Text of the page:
Vision and visit both pertain to seeing something, and that’s no coincidence, because they are cognates, both stemming from the Latin verb videre, meaning “see.” A discussion of the words, their variations, and some related terms follows.
The word vision describes the literal ability to see and the figurative sense of something conjured by the imagination as if it is seen or even merely contemplated (the original connotation), as well as the act or power of seeing or imagination. In addition, the word refers to the quality of discernment or foresight, a sense that arose only about a century ago. A vision is also something seen, including a particularly charming or lovely person, place, or thing. Little-used adjectival and adverbial forms are visional and visionally.
Someone with discernment or foresight is called a visionary. Other words in the vision family include envision, a verb meaning “picture.” Something that can be seen is visible (the adverbial form is visibly), and the quality of being able to be seen, whether on a practical level or in the sense of celebrity, is visibility; the antonym is invisibility.
The adjective visual refers to the faculty or process of sight, and the adverbial form is visually. Visualize is the verb form, and something visualized is a visualization. (The British English spellings are visualise and visualisation.) Something that does not involve sight is nonvisual.
Related compounds are television (a compound of the Greek word tele, meaning “far off,” and vision), audiovisual (an adjective referring to technology that enables sight and sound), and proper nouns such as VistaVision, the brand name of an obsolete form of wide-screen cinematography.
Several words referring to the face include the syllable vis, which stems from videre and refers to one’s appearance or face, including visage, a noun that is a synonym for “face,” and visor, originally a reference to the part of a helmet covering the entire head that protects the eyes (and later to an eyeshade). Envisage is a synonym for envision. (A related term is the adopted French term vis-à-vis, meaning “face to face,” which in English is a preposition meaning “face to face with” or “in relation to” or “compared with.” Less commonly, it is a noun referring to a counterpart or a person one is on a date with, or an intimate conversation, as well as an adverb meaning “together.”)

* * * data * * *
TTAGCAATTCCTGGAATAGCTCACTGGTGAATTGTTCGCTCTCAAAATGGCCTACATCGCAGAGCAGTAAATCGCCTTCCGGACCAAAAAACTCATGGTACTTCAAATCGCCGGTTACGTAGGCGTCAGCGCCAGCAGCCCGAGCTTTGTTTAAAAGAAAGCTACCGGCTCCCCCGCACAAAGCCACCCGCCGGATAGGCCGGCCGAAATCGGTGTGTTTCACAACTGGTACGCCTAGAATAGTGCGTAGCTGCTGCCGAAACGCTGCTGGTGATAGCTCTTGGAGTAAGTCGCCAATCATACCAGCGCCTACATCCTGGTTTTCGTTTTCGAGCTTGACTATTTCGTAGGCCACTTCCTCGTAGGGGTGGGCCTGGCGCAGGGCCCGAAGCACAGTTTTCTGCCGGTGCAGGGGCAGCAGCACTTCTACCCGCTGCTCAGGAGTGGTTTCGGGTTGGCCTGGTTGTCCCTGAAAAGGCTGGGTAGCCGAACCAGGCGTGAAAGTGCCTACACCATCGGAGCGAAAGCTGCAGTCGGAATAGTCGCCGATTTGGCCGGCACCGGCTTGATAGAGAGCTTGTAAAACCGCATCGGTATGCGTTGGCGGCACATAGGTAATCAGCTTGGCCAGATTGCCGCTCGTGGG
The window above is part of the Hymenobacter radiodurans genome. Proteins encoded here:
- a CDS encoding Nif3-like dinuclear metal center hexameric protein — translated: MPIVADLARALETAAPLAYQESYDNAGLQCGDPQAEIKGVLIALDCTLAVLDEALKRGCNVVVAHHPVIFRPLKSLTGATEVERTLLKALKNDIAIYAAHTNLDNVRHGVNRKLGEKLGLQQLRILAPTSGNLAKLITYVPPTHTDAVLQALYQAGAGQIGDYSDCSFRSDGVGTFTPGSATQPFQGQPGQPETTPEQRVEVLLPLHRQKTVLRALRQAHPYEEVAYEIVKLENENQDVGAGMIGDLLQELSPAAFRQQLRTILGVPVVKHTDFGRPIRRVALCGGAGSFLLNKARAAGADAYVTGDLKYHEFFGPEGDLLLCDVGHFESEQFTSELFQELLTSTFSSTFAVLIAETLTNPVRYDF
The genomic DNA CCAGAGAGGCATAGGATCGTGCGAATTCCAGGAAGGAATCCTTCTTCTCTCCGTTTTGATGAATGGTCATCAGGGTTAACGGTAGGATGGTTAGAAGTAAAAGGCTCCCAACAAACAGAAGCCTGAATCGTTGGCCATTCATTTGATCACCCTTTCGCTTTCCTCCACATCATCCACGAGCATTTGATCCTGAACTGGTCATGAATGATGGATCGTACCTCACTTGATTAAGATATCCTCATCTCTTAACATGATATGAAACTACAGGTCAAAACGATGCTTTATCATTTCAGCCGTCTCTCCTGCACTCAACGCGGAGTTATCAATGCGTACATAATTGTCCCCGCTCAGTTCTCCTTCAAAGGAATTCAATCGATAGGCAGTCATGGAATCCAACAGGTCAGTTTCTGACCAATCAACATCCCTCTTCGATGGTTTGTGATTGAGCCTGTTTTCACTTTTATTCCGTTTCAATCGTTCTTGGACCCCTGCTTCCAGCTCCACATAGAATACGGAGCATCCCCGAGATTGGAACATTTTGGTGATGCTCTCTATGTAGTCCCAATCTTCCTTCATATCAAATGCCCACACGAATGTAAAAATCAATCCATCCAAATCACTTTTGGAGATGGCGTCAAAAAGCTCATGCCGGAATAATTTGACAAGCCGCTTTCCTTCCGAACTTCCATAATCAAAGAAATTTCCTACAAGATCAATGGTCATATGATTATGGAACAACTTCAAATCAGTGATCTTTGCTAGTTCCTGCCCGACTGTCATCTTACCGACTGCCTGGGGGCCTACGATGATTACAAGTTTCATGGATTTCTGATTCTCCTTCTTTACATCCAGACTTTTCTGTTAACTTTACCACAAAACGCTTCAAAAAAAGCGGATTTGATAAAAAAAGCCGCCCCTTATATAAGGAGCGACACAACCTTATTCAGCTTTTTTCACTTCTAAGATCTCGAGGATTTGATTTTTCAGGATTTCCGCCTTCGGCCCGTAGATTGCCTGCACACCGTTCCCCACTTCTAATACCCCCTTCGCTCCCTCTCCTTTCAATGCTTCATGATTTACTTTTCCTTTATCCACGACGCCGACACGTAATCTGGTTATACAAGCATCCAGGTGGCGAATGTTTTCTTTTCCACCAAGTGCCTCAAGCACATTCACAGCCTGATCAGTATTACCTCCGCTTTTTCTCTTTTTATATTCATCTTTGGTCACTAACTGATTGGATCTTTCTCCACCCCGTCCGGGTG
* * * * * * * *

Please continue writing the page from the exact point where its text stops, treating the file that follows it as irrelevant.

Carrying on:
Visit began as a verb describing someone attending on another to benefit or comfort and later came to refer to one or more people paying a call to one or more others, as well as the sense of afflicting or coming on to (as in the biblical verse “The sins of the fathers are visited on the sons”). Later, it became a noun describing the instance of paying a call. One who visits is a visitor (the term, for example, refers to members of a sports team coming from somewhere else to compete with the home team), and a visitation is an instance of an official Visit (or is an adjective referring to such a visit). Visit, visitor, and visitation also have a connotation of an examination or inspection of a place of religion. To revisit is to consider something a second time; it is generally not used to mean literally “visit again.”
The verb advise and the noun advice, referring to recommendations given, ultimately derive from videre by way of the Old French term avis, meaning “idea,” “judgment,” or “view.” Advisory is the adjectival form as well as a noun referring to a report that gives advice or suggests a course of action. (Despite that spelling, adviser is favored over advisor to describe someone who does so.)
To supervise is literally to look over, to manage or monitor an area or a procedure; the act of doing so is supervision and the actor is a supervisor, and the adjectival form is supervisory. Meanwhile, revise means “look again” and refers to changing something—generally, something written—that one (or someone else) has produced; the adjective is revised, and the noun for the act is revision. (There is no direct actor noun, although one might be referred to as a reviewer.)
To improvise is to do something unprepared or to make something using available resources; the act is improvisation.
Words from other languages that stem from videre include visa, from the Modern Latin phrase charta visa, which literally means “paper that has been seen” and refers to a document or to a sticker or stamp in a passport that confirms authorization to visit a foreign country, and vista, from the Italian word for “sight” or “view,” which refers to a prospect or a view of a landscape or seascape.
A subsequent post will discuss words stemming from videre that do not include the element vis.
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Original post: Visions and Visits